My 10-year old granddaughter and I were hanging out after school. I could see that she wasn’t yet interested in starting her homework on this bright, wintry California afternoon, and I wanted to invite some movement first, anyway, as she’d been sitting all day. “What shall we do next?” I asked, starting to name some favorite out door activities: “Play ball? Make an obstacle course? Go on a scavenger hunt…”
“A scavenger hunt!” she said, lighting up. “Let’s go for a walk and find things.” I didn’t have a pre-made list, so I proposed to write out a list of 20 items for her to find. She said that she’d make 20 for me to find, as well, and I could tell by her smile that she was already thinking up some good ones.
We both laughed as we heard, outside, a crow cawing, seeming to signal a starting point. We each took an index card and pencil. On my card I wrote: A talking crow. She wrote: A long piece of grass. We wrote quickly. H paused just to ask about spellings. We glanced at each other’s cards only once or twice, then completed our lists and, in no time, were ready to go. We got into PACE*, did The Thinking Cap, and started out meandering around the block. Everything seemed fresh and new. I was looking for the first item H had written on my list: A piece of long grass! But all the grass appeared freshly mown.
“Grandma, do you see any kind of red leaf ?” H was asking. She then ran toward an ornamental pear tree to show me its luminous red and gold leaves beneath. We oohed and aahed over the colors.
“What about a blue house. Do you know if there’s one around here?” I pointed to a bluish-gray house nearby. “No. That’s not blue enough. That one should be yours.” (My own list included a gray house, which I quickly marked off!)
From behind a fence, a dog barked. I looked at my card. A barking dog. “Can I count that dog even though I can’t see it?” I asked. “Sure!” H responded generously. “Look, Grandma. A piece of long grass!” We were now clearly partners on this particular hunt, together seeking items on our lists. We were both slowly looking high and low and all around: Our senses were heightened as we watched and listened for clues to find more items. We compared our lists:
Next on H’s List
A talking bird
A birch tree
A flower smaller than your thumbnail
Next on My List
A white cat
A black dog
A red flower (extra points for a rose)
After a fruitless search for a white cat we know, we found a silhouetted sculpture of a black cat catching a butterfly, and decided that could work for both of us.
“Grandma, where can I find a birch tree?” H asked next. I explained that we were looking for a tall, slender tree with diamond-shaped “eyes” on its white, papery bark. In the air I drew an upward arch with my hand as I described its flowing branches. Looking around, H pointed down the street. “Oh, I know. Is that one?” We walked closer to see. Yes. I told H that a birch tree is sometimes called “The Watchful Tree” because of its eyes, and is also sometimes called “The graceful lady of the wood,” though in winter, she drops all her leaves and is rather plain.
Next, H crouched down to the ground and used her thumbnail as a way to measure a tiny pink flower, part of a cluster, to see if she had indeed found A flower no bigger than your thumb nail.
I noticed how, in traveling just this short distance from our house, we had slowed time down in a wonderful way. By now, we had checked off about half our items. We had experienced an array of sounds and quietude. We had explored moving and still images, shape and texture, light, shadow, and color, and near and far vistas. We could turn back toward the house now, but decided to go the long way around instead. What would we discover next?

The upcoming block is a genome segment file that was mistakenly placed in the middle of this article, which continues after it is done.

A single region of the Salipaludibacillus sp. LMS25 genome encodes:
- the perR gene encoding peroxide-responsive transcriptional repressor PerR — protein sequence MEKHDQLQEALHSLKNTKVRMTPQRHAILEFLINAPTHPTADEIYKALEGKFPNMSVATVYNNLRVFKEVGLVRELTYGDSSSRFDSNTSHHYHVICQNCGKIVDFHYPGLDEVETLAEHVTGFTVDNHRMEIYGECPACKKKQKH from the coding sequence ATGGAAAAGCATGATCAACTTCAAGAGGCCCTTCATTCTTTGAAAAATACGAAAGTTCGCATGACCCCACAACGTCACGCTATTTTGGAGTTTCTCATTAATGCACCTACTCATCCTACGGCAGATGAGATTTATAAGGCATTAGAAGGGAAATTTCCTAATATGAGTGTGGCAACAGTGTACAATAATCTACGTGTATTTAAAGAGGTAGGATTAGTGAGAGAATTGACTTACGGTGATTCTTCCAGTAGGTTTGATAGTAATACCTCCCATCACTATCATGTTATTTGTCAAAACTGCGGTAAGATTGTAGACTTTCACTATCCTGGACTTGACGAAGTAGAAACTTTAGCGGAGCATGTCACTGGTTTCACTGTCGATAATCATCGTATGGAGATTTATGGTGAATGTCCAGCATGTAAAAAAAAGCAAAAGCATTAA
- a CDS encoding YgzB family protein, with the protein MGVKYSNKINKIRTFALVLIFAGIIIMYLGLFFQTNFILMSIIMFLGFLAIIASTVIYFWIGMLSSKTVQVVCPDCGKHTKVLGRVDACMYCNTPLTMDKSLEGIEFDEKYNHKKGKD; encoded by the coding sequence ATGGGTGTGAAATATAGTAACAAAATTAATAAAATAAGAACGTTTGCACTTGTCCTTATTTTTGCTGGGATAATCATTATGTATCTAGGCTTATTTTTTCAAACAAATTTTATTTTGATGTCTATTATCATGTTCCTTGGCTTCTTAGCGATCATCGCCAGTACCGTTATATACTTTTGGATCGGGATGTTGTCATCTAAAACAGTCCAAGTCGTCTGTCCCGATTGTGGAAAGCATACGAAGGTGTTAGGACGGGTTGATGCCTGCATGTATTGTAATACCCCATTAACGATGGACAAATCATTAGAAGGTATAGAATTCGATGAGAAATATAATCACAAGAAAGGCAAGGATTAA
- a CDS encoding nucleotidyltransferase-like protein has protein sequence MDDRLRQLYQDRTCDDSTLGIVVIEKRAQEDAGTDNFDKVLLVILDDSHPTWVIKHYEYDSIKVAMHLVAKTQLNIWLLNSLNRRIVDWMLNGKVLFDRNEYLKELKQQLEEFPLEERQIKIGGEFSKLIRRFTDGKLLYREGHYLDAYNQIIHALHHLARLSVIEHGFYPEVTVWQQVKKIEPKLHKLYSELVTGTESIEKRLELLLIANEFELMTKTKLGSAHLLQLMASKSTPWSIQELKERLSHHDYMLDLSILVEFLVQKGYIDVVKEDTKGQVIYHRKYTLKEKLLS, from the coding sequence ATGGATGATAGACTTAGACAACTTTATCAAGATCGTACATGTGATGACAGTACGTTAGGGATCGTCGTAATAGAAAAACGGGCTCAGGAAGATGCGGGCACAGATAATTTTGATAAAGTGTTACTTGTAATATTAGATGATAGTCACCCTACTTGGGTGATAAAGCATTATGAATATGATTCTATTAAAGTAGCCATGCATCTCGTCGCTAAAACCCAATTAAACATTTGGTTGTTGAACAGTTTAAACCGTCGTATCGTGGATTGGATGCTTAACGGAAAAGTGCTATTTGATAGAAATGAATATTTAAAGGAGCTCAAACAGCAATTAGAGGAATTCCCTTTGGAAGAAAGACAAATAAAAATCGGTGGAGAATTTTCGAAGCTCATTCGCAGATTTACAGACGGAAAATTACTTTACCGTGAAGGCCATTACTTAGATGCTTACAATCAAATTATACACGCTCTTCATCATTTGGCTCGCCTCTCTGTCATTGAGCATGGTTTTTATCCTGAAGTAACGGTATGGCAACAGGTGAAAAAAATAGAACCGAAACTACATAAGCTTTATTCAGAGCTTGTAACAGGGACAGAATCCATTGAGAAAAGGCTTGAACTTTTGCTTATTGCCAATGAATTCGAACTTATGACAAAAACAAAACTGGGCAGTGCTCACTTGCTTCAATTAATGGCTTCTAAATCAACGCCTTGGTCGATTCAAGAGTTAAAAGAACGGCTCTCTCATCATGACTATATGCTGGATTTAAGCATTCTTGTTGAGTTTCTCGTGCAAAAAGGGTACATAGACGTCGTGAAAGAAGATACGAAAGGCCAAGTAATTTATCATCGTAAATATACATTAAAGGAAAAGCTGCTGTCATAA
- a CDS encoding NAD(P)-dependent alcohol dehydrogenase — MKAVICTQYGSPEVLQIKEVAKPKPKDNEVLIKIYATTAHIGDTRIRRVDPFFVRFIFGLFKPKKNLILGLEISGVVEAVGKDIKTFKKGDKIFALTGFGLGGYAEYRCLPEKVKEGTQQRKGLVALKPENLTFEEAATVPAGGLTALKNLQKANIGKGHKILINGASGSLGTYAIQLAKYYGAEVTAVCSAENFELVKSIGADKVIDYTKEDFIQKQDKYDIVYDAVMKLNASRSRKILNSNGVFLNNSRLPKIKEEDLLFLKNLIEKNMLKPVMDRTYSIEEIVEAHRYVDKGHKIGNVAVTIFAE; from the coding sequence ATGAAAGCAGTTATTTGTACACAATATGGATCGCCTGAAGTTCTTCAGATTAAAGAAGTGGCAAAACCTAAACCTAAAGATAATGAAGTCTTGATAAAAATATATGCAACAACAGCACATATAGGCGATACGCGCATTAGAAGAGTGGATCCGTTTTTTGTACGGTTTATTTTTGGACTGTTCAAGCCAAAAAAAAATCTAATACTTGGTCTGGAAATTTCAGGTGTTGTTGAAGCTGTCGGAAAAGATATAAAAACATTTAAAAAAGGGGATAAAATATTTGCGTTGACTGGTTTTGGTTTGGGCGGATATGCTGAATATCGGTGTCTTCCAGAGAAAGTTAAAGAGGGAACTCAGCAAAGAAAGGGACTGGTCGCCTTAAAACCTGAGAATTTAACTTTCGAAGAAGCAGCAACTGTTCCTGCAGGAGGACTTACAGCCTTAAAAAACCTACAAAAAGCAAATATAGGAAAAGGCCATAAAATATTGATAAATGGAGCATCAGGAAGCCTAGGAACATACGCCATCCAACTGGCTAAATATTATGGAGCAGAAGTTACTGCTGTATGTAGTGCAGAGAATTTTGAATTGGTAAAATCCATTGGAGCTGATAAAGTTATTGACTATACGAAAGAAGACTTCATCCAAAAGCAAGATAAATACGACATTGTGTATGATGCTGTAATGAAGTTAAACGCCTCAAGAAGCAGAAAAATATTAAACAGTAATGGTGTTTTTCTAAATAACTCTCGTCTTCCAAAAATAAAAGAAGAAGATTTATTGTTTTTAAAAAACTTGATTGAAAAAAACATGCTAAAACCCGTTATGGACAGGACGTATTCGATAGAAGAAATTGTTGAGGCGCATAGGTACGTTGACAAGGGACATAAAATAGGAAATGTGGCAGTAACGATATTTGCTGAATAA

When Paul and I began teaching together in 1983, one of our treasured references was the work of developmental optometrist G. N. Getman**. It was Getman who said, “Movement is learning; learning requires movement.” He elaborated by saying: “The fact that an infant must learn to walk and talk is fully accepted by everyone. It is most important to know that the infant must also learn to see, hear, feel, smell, and taste—the machinery for each is present, but he or she must learn to use it.”
Learning to use the senses doesn’t require being taught in a linear way. In fact, as pioneering educator Maria Montessori showed us, it’s more about being interested in learning for ourselves, while providing an environment that will engage the child’s desire to explore and discover. Actively looking around out side, as we were doing, naturally trains scanning, depth perception, eye teaming, and many other visual skills.
In 1989 I began teaching Visioncircles***: 8 Spheres of Perceptual Awareness, a course I developed in natural vision improvement. Since that time, I’ve seen repeatedly, with hundreds of students, that vision is a learned skill of attention, and that we can continue learning new visual and sensory skills throughout our lives. Further, I see that in all the ways that we teach children, we’re teaching them (for better or worse) how to see and to use their senses. Let’s take every opportunity to engage a broad range of sensory and motor skills that will support a lifetime of rich multi-sensory interactions.
* PACE, a quick and simple way to activate sensory and motor skills for learning, includes four of the 26 Brain Gym® activities. Click here for the name of an instructor near you. PACE, and the 26 are also described in Brain Gym®: Teacher’s Edition by Dennison and Dennison, © 2010.
**G. N. Getman, O.D., How to Develop Your Child’s Intelligence (1992).
***To find a Visioncircles Instructor in your area, click here. See also: The Vision Gym activities, described in Vision Gym®: Playful Movements for Natural Seeing, a card set and booklet by Gail E. Dennison and Paul E. Dennison.
© 2013 by Gail E. Dennison. All rights reserved.
Brain Gym® is a trademark of Brain Gym® International/the Educational Kinesiology Foundation.